Disney Animated Features
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Release Date: 24 July 1985

Yet again, fans of the Disney Animated Features had a four-year wait between films. And for many, the result was not worth the wait.

In 1984, the Walt Disney Company hired Michael Eisner as CEO/Chairman of the Board and Frank Wells as President/CFO. Roy E. Disney, Walt Disney's nephew, took a more active role in the company as well. And Eisner soon hired Jeffrey Katzenberg to head up the studio's feature animation business. These significant management moves most likely saved the company, which had been in decline since Walt died in 1966. Coupled with the still-young Disney Channel and the successful launch of Touchstone Pictures (with Splash in 1984), the Disney company seemed to be back on track.

The one thing missing was a successful animated film. But of course, making such films is very time-consuming, and The Black Cauldron was nearly complete. Although Katzenberg tried to salvage the work, there was only so much that could be done with the existing material. The result was, like so many of its recent predecessors, less than stellar. Not bad by any means (it's not like Disney was doing anything wrong, just not doing it as well as they once did), it's just uneven and a bit unfocused.

Despite being a decent movie, the film was seen as too dark and scary and did horribly at the box office. The film was so much a departure for the company that it was the first (and only, until 2001) Disney Animated Feature to receive a PG rating. Coupled with the relative scarcity of animated films from Disney (thus unable to maintain much loyalty amongst audiences) and the complete lack of songs, these factors resulted in a film that could only be called a financial failure.

It would seem, as Roger Ebert reflected at the time, that audiences had forgotten the numerous more-frightening scenes found in earlier Disney films, such as Snow White and the Seven Dwarfs and Pinocchio. For the record, Ebert gave the film three stars.

Artistically, then, the film is decent. Based on the novels by Lloyd Alexander, it's a pretty standard Hero's Journey in a sword and sorcery setting. Young Taran dreams of becoming a brave knight, but his current profession as 'assistant pig keeper' on a small farm seems set in stone.

The odd thing is that there is only a single pig on this farm, one named Hen Wen. And Taran soon finds out why Hen Wen is so special -- she's psychic. Taran's master, prompted by a foreboding prophesy from Hen Wen, sends him and the pig off to safety. He explains that the evil Horned King, who is in pursuit of the Black Cauldron, knows of Hen Wen and will try to use her to divinate the location of that dark artifact.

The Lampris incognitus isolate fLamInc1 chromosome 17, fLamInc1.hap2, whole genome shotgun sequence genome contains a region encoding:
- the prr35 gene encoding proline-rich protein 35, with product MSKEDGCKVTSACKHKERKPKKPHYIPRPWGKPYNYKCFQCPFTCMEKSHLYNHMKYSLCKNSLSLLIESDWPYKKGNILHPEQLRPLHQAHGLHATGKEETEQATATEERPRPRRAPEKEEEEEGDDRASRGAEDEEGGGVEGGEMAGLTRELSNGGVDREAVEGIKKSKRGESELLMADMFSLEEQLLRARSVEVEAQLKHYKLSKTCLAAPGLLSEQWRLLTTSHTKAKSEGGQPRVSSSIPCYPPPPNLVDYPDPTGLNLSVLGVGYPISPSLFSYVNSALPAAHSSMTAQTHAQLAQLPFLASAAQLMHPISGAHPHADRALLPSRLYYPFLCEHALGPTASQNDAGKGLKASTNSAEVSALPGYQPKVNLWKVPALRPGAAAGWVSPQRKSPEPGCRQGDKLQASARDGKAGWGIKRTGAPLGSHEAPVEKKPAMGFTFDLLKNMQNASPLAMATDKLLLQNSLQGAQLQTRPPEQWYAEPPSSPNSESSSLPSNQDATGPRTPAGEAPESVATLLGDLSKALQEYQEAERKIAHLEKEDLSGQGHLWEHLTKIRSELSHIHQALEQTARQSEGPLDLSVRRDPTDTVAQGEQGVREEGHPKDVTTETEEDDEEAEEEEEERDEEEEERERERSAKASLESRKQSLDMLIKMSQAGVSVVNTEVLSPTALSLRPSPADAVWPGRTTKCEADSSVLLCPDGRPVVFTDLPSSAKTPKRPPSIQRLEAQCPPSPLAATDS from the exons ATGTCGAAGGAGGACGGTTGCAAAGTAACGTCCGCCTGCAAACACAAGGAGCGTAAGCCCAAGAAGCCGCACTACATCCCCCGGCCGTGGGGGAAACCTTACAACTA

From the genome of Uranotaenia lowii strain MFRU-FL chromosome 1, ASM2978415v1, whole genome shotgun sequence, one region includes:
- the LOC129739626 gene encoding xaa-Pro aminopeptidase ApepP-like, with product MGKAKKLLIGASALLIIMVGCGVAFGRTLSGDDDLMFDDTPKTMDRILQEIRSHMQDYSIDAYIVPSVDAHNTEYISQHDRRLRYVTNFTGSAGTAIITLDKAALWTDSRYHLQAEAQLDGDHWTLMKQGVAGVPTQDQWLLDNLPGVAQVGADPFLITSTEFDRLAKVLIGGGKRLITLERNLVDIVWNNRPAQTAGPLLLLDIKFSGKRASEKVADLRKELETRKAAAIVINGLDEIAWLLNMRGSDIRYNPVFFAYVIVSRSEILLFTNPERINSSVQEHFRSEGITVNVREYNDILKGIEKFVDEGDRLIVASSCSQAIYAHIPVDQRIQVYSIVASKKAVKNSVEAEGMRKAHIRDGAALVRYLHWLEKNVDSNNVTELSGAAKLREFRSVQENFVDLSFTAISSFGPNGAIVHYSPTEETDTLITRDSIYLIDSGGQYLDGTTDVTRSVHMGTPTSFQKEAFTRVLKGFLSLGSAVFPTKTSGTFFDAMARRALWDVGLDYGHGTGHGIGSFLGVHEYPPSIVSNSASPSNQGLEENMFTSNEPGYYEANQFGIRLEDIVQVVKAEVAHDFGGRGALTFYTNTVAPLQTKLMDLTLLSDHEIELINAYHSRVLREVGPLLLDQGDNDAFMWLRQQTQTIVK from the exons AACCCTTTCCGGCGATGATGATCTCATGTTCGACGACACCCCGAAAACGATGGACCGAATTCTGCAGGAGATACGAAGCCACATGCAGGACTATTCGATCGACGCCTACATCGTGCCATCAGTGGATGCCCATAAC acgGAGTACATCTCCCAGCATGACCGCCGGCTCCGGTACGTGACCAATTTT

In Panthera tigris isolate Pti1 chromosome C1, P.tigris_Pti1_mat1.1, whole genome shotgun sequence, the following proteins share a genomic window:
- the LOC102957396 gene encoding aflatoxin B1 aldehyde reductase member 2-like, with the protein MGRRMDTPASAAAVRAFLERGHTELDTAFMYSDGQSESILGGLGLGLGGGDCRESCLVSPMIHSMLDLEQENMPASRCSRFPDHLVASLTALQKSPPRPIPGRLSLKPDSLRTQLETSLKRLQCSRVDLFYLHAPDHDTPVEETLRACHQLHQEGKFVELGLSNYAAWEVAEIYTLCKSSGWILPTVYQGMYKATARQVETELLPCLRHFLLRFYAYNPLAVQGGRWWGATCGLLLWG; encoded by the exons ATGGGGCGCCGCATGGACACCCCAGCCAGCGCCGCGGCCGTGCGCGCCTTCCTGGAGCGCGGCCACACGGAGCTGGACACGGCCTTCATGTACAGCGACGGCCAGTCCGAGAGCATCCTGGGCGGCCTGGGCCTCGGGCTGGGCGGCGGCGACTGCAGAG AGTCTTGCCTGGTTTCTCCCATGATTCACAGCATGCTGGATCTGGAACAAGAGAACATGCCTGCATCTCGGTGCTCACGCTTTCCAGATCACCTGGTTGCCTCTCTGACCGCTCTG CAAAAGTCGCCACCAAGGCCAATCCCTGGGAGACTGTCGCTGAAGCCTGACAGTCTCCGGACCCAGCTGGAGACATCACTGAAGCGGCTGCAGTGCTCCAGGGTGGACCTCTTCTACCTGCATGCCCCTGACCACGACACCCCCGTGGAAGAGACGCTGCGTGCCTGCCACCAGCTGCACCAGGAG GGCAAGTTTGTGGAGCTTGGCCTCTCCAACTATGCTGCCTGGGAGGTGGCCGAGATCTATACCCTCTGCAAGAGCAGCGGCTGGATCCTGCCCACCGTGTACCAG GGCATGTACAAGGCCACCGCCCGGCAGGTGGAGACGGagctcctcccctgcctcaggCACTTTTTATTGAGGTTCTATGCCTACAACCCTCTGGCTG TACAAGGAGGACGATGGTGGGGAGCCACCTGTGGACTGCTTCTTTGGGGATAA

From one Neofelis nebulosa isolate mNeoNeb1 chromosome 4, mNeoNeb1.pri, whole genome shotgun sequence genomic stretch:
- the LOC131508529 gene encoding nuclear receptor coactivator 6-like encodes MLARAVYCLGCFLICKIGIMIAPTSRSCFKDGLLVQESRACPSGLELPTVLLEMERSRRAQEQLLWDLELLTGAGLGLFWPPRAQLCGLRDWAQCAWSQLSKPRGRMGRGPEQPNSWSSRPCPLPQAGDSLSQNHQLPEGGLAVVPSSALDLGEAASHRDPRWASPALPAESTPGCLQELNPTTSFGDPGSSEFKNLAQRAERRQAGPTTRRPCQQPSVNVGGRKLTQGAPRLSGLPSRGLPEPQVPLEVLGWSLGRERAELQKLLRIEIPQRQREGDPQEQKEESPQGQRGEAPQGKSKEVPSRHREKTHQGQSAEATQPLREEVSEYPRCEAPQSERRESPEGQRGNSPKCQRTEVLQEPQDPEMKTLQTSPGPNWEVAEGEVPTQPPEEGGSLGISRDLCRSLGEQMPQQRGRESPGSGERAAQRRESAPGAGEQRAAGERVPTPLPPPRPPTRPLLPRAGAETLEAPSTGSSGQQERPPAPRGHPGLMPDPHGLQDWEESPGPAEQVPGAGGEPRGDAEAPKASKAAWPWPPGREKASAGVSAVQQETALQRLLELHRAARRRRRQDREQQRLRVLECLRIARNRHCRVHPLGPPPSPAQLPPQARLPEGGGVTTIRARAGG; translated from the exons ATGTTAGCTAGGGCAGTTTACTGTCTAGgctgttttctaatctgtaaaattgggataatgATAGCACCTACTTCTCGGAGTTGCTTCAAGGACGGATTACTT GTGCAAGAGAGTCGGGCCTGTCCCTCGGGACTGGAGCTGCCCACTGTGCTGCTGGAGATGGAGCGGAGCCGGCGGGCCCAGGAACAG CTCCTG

The Cauldron, you see, was created when an evil sorcerer was defeated and his soul imprisoned. The Horned King wishes to use the Cauldron to raise an army of undead warriors and take over the world. Well, Taran, being somewhat inept, manages to lose track of Hen Wen, who is carried off to the Horned King's castle. Displaying a complete lack of regard for his own safety, he embarks on a quest to save the psychic pig -- and the land of Prydain -- from the Horned King.

Along the way, as this is a Hero's Journey, he finds a fine group of friends and overcomes numerous obstacles. When his quest is finally over, he's not only saved the world, but more importantly, learned more about himself. Like the idea that one doesn't need a big sword and a muscular body to be a hero.

The voice cast is composed almost completely of unknowns, with a few exceptions like John Hurt (as the Horned King) and John Byner. Oh, and Brandon Call, later Hobie on "Baywatch" and JT on "Step By Step," had a small part.

The film received no award nominations of any kind, particularly not from the Academy. This was, of course, unusual for Disney films, and probably undeserved. Another departure for Disney was the lack of songs -- this is not a musical, but an action-adventure film.

Still, overall, while the Black Cauldron is clearly the low point in the history of Disney Animated Features, such a measure is relative, and on its own, it stands as an enjoyable, if formulaic, movie. Even at its worst, Disney seems unable to make a truly bad animated film.

And under the leadership of Katzenberg and Eisner, things were beginning to turn around...

Information for the Disney Animated Features series of nodes comes from the IMDb (www.imdb.com), Frank's Disney Page (http://www.fpx.de/fp/Disney/), and the dark recesses of my own memory.